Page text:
Melcom Suit: See How Much Musician Tic Tac Gets As Compensation In Breach of Contract Case


Melcom suit – There is finally a closure on the case of breach of contract involving popular Ghanaian musician TIc Tac and Melcom retail shops.

Court has ordered Melcom to pay Tic Tac compensation of GH₵300,000 for illegally using the image of the musician for promotion when there was no contract. The court also ordered Melcom to pay Tic Tac, a legal cost of GHC 2,000.

See Also: Over 50 Ghanaian Universities Are Illegal; National Accreditation Board

Tic Tac’s lawyer Gary Nimako Marfo who spoke to the media after the court proceeding expressed his satisfaction with the ruling saying that businesses should never be allowed to use the intellectual property of right owners without their consent.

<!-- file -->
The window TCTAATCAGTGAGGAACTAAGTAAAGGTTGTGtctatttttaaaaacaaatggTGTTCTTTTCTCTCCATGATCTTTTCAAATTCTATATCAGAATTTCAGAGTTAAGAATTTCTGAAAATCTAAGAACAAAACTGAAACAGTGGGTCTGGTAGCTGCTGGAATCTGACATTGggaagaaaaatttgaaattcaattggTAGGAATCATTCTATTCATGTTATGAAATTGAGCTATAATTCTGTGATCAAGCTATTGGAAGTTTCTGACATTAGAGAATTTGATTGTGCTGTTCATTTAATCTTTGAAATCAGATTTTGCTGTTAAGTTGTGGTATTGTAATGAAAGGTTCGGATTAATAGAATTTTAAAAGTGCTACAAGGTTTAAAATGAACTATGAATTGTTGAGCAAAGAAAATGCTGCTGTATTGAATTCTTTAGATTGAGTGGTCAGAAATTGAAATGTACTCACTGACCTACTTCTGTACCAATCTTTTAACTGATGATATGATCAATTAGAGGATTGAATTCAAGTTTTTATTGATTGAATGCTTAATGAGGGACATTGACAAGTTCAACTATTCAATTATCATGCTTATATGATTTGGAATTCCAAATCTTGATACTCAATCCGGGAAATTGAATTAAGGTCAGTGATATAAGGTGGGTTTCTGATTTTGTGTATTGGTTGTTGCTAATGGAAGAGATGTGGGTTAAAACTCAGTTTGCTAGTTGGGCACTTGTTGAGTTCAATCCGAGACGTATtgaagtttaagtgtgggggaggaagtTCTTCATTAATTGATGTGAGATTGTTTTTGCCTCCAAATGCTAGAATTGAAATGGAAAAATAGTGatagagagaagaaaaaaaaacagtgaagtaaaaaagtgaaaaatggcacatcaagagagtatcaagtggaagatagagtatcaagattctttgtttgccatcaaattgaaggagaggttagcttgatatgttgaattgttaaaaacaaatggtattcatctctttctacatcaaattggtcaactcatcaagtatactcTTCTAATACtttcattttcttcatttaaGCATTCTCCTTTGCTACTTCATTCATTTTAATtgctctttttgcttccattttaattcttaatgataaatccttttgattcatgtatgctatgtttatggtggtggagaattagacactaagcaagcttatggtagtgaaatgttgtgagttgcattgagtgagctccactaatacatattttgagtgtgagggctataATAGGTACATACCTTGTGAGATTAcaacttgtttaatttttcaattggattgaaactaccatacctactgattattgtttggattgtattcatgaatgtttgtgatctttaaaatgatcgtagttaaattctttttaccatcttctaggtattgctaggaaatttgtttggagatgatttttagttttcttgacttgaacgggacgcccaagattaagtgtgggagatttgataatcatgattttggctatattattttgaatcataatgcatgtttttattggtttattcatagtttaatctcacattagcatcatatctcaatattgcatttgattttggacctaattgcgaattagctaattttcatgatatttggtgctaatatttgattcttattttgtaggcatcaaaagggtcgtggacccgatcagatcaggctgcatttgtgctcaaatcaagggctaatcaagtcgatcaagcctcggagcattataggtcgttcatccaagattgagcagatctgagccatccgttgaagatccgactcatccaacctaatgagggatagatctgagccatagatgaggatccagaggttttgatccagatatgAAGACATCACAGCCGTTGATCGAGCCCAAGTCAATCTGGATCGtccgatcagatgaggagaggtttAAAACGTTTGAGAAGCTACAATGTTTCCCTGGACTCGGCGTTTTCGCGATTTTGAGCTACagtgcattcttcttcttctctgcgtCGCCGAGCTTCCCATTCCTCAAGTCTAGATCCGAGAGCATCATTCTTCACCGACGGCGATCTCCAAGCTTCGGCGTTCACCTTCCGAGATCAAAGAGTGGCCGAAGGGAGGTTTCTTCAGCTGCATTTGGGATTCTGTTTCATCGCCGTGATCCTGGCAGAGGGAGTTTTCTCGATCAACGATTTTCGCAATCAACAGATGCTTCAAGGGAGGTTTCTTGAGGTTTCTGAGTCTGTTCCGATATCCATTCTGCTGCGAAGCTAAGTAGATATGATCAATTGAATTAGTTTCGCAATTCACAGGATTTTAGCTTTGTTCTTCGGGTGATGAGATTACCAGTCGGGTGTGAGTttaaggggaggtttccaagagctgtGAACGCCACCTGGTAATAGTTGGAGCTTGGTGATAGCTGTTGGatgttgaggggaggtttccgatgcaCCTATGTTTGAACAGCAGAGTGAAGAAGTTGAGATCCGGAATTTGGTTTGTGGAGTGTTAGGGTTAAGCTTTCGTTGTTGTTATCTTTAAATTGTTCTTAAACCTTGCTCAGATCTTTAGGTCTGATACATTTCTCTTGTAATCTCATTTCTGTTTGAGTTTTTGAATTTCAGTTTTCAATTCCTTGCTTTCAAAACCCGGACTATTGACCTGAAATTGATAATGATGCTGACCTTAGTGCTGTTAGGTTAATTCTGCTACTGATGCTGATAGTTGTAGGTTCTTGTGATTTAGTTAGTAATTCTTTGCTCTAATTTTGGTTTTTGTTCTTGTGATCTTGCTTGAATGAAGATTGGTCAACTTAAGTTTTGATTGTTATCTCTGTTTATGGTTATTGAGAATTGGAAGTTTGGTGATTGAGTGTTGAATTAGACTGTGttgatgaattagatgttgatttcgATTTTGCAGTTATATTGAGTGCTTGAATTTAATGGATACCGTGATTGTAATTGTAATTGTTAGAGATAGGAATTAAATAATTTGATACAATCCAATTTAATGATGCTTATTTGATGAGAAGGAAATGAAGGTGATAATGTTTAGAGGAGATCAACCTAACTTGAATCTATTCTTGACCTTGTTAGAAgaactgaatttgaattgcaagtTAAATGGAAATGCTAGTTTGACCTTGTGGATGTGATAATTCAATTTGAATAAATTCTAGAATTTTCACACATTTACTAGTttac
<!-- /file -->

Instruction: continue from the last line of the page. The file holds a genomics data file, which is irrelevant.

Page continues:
Melcom suit – Background

Tic Tac sued Melcom retail shops in 2016, demanding GHC500,000 on grounds of breach of contract. The artist explained that though a two-year brand ambassadorial contract he signed with Melcom expired five years ago – 2011, the company continued to use his image on various advert platforms.



See Also: 10 Countries Where Use Of Controversial Marijuana Drug Is Legal

In his writ, the artiste asserted that, he executed a two-year contract with Melcom in May 2009 as their brand ambassador. This simply means that the company was allowed to use his image as well as his voice and personal appearance for advertising and promotional purposes.

He continued that the company failed on their part by continuously using his image on their billboards after his contract with them expired.

The writ which was filed on July 28, 2016, also said the artiste lost some other promotional contracts due to Melcom’s failure to remove his images on the said billboards, after the expiration of the contract.

Gary Nimako, lawyer to the artist was asked by his client to write to Melcom notifying them to remove his images, as well as compensate him (Tic Tac) for the continuous use of his images on the said billboards.

Melcom had refused to pay any compensation, leading to the court case.